By Diana Washington Valdez/Border Cafe
Machismo is contagious.
At least that’s the message that a U.S. diplomat communicated in a U.S. cable.
The subject of the Sept. 15, 1975 cable is titled “Alleged DEA and Mexican Complicity in Narcotics Traffic,” a serious enough topic, and was transmitted from the U.S. Embassy in Mexico City to the State Department.
It starts off by saying “I appreciate your informing me of this disturbing report. We, of course, have no way to evaluate (the) reliability of the informant, or the possibility that (Mario) Moya Palencia may make the information public.
“At first, blusyhit (sic) would appear counter-productive to his presidential aspirations for him to implicate Mexican officials and possibly embarrass Attorney General (Pedro) Ojeda Paullada, who up to now is on Moya’s team and whose wagon is strongly hitched to Moya’s star.”
The apparent inspiration for this cable is Moya’s threats to expose drug corruption involving DEA and Mexican officials. He was a candidate for president in 1976, but his party’s candidacy went to Jose Lopez Portillo.
“Upon further consideration, however, I can think of two possible reasons for Moya releasing this information. (A) If he wants to draw attention away form the even more embarrassing potential scandal concerning GOM (government of Mexico) officials involved in the recent 100 kilograms of cocaine case, or (B) if he has some reason to believe the U.S. side would release the information on the alleged DEA and Mexican complicity, and wants to carry out a preemptive strike.”
But the real point of the diplomatic communique appears to be something else. The document, previously classified secret, is now declassified and is among the documents that WikiLeaks recently divulged.
“I also wish to call your attention to the snowballing effect of machismo,” the cable states.
President Alfonso Lopez Michelsen of Colombia (as reported Sept. 14 by UPI) denounced the United States for allegedly converting his country into a springboard for narcotics and said the traffic is in the hands of U.S. mafiosi, according to the cable.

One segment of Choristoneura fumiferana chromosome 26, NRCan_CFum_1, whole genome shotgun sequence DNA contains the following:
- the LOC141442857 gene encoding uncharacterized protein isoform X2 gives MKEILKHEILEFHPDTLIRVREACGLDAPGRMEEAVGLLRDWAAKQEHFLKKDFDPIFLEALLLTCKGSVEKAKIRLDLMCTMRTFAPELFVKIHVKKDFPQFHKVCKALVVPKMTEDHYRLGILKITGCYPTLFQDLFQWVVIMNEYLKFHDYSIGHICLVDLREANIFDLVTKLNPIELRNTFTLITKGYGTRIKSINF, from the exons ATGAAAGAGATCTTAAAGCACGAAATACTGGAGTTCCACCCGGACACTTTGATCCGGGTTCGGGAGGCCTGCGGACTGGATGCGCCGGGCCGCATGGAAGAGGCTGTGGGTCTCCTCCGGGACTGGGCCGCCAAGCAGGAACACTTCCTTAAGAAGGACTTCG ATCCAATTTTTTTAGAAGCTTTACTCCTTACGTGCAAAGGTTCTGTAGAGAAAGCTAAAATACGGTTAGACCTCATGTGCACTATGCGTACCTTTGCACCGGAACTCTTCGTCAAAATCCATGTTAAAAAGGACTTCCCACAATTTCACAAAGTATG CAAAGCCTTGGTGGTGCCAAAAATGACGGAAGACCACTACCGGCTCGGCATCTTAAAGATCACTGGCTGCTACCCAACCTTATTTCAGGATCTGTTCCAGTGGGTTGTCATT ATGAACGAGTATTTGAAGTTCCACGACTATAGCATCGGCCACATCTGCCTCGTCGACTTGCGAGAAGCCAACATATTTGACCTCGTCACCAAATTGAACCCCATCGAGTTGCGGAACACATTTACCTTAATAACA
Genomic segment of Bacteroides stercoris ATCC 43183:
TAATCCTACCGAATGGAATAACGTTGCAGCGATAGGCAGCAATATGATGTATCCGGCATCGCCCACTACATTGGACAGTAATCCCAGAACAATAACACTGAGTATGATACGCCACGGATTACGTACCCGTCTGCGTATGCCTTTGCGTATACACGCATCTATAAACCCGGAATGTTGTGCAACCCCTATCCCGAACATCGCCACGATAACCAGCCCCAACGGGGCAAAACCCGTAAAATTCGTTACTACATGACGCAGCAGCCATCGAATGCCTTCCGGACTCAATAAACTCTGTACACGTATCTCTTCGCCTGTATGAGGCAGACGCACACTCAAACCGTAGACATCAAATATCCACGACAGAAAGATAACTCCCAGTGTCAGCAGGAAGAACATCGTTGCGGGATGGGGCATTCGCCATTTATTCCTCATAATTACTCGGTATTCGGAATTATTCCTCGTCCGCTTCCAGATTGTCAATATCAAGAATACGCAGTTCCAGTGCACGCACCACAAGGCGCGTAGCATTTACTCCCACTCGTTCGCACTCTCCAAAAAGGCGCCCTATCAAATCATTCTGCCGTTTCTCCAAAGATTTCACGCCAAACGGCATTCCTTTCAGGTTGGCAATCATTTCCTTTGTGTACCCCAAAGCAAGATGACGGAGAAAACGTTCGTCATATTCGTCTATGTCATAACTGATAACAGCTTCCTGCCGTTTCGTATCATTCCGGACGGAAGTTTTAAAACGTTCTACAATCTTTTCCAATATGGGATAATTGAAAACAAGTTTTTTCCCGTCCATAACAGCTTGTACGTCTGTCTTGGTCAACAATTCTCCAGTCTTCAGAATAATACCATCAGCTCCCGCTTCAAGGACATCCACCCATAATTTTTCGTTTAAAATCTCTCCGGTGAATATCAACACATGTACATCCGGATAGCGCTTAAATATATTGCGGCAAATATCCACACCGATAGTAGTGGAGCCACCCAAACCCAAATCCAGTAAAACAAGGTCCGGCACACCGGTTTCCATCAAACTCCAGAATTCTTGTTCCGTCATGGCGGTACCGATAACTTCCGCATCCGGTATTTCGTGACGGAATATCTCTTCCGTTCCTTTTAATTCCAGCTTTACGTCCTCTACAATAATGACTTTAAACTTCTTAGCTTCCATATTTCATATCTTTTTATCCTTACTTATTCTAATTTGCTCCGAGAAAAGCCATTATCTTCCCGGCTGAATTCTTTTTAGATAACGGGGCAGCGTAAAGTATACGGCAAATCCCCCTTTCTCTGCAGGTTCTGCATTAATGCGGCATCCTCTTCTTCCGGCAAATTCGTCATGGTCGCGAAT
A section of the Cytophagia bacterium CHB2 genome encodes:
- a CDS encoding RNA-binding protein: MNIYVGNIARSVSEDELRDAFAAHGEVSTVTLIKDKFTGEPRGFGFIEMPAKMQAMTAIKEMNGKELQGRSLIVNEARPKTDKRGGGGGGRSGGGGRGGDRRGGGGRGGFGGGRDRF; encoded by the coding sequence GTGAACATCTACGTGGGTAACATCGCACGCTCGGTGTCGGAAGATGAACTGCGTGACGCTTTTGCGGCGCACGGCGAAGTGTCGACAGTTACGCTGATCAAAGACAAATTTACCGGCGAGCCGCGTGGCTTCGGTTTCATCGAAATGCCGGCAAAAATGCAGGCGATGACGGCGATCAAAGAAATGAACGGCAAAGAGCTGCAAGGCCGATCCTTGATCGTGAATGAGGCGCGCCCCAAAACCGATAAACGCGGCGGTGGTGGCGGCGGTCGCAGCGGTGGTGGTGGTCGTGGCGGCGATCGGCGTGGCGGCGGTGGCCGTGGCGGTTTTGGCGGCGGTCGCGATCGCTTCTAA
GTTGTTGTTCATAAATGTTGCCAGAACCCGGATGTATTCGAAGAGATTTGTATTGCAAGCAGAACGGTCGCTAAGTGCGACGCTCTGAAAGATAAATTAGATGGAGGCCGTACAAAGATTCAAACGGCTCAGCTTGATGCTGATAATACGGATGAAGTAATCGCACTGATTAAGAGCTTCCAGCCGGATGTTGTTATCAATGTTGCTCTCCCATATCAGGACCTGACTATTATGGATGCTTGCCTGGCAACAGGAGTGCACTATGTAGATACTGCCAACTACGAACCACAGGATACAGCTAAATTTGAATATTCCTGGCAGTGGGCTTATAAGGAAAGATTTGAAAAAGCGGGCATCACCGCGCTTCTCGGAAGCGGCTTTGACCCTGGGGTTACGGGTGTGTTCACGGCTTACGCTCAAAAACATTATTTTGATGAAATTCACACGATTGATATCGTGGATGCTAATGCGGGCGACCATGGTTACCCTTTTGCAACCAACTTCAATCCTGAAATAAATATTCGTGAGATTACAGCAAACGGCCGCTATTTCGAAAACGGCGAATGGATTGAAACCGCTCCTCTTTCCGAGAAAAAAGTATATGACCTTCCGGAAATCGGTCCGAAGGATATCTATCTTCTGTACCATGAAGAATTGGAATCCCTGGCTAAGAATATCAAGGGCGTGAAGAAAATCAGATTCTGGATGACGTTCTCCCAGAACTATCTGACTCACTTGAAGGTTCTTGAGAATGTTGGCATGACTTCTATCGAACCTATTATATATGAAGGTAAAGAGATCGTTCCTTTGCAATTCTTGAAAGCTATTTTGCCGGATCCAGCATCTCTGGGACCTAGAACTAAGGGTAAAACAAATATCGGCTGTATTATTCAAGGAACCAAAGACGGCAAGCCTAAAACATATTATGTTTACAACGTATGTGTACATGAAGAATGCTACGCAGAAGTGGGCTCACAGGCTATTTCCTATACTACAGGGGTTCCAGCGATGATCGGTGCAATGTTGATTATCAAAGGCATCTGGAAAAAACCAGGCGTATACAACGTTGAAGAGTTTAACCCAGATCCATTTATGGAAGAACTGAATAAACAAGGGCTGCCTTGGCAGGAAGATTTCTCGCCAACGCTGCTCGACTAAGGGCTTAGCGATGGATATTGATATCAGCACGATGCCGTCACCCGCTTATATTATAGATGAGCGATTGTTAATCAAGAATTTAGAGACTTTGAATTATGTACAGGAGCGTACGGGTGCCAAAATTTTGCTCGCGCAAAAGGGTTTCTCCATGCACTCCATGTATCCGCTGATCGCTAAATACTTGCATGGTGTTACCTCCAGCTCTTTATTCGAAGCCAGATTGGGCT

“He called on U.S. authorities to control the operations of U.S. organized crime in his country, rather than to expect Colombia to stop them by acting against Colombian citizens,” the cable states.
Now, the cable moves on to the real meat.
“As a manifestation of this same syndrome, on Sept. 15 UPI reported a Los Angeles press conference given by Mexican Attorney General Ojeda Paullada, in which he allegedly said that political pressures by certain U.S. legislators to obtain the freedom of U.S. nationals convicted of narcotics trafficking in Mexico would be unavailing [futile]. These cases can only be resolved by Mexican judges and by Mexican law, the AG stated.”
Toward the end of the cable, the author states, “I raise these two instances to demonstrate the well-known fact that Latin Americans, when politically pressed, are very capable of lashing out with such macho statements and will not hesitate to embarrass the USG (U.S. government) in so doing. Furthermore, machismo is contagious.”
It must so given such contemporary examples as North Korea’s Kim Jong, Iran’s Mahmoud Ahmadinejad, and Russia’s Vladimir Putin, whom others have described as an “alpha male,” which is a euphemism for muy macho.